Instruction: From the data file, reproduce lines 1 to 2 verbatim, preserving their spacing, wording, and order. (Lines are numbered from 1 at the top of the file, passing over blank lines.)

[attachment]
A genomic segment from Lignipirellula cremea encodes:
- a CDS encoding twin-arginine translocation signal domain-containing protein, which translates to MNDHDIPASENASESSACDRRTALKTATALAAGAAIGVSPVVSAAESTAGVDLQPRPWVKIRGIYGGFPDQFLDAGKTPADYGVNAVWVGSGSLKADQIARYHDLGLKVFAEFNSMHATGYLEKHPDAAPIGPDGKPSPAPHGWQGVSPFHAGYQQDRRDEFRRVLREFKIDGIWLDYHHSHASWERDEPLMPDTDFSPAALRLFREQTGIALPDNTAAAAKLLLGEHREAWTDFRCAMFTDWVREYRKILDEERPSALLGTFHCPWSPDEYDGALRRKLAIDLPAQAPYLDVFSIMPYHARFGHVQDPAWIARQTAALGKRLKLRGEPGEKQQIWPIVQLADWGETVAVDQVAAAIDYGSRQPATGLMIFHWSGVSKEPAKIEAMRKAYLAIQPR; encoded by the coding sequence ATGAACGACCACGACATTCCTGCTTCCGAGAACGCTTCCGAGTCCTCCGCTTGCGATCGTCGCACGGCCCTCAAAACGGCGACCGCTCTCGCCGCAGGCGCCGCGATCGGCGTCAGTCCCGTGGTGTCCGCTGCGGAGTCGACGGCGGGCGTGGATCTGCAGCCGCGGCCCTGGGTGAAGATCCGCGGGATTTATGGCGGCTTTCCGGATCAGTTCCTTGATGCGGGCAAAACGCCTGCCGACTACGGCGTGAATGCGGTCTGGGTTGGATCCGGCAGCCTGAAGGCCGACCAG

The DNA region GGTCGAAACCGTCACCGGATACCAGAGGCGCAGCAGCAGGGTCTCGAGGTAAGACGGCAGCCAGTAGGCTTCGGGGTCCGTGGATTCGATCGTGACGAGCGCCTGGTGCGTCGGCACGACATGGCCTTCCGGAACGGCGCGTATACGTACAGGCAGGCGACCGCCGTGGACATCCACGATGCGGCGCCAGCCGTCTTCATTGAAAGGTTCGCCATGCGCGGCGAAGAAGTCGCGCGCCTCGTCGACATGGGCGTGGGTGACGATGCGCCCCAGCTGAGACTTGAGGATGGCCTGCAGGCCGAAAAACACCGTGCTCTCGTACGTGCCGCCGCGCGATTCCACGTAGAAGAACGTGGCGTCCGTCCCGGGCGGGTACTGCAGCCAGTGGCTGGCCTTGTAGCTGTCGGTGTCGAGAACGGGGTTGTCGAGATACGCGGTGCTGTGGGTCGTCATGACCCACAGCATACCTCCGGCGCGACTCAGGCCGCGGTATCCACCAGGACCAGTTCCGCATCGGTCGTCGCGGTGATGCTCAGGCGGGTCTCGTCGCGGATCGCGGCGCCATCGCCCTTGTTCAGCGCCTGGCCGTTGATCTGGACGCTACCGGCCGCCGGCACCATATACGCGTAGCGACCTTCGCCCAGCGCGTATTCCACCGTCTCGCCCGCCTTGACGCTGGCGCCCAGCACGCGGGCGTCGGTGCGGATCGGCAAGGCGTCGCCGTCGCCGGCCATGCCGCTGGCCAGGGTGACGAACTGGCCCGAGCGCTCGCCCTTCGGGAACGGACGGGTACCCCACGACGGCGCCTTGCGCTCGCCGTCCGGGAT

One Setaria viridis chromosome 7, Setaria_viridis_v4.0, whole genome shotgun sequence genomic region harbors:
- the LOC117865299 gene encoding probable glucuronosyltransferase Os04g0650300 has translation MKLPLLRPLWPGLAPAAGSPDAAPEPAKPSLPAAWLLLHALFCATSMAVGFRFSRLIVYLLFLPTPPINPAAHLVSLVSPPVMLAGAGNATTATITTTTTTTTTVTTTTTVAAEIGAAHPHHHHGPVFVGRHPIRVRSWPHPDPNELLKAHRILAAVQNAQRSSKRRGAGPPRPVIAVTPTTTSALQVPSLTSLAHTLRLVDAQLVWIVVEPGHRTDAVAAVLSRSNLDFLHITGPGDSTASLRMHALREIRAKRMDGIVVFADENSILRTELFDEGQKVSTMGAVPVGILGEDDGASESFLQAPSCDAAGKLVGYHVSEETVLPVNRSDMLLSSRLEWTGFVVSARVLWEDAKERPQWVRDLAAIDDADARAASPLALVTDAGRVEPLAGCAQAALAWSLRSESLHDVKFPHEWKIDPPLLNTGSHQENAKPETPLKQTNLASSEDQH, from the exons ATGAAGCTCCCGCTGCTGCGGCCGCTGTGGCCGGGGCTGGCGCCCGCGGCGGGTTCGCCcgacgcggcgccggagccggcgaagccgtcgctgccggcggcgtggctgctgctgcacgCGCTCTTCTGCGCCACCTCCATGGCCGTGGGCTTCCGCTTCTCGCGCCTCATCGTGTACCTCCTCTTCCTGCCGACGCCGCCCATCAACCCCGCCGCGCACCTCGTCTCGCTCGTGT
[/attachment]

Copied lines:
A genomic segment from Lignipirellula cremea encodes:
- a CDS encoding twin-arginine translocation signal domain-containing protein, which translates to MNDHDIPASENASESSACDRRTALKTATALAAGAAIGVSPVVSAAESTAGVDLQPRPWVKIRGIYGGFPDQFLDAGKTPADYGVNAVWVGSGSLKADQIARYHDLGLKVFAEFNSMHATGYLEKHPDAAPIGPDGKPSPAPHGWQGVSPFHAGYQQDRRDEFRRVLREFKIDGIWLDYHHSHASWERDEPLMPDTDFSPAALRLFREQTGIALPDNTAAAAKLLLGEHREAWTDFRCAMFTDWVREYRKILDEERPSALLGTFHCPWSPDEYDGALRRKLAIDLPAQAPYLDVFSIMPYHARFGHVQDPAWIARQTAALGKRLKLRGEPGEKQQIWPIVQLADWGETVAVDQVAAAIDYGSRQPATGLMIFHWSGVSKEPAKIEAMRKAYLAIQPR; encoded by the coding sequence ATGAACGACCACGACATTCCTGCTTCCGAGAACGCTTCCGAGTCCTCCGCTTGCGATCGTCGCACGGCCCTCAAAACGGCGACCGCTCTCGCCGCAGGCGCCGCGATCGGCGTCAGTCCCGTGGTGTCCGCTGCGGAGTCGACGGCGGGCGTGGATCTGCAGCCGCGGCCCTGGGTGAAGATCCGCGGGATTTATGGCGGCTTTCCGGATCAGTTCCTTGATGCGGGCAAAACGCCTGCCGACTACGGCGTGAATGCGGTCTGGGTTGGATCCGGCAGCCTGAAGGCCGACCAG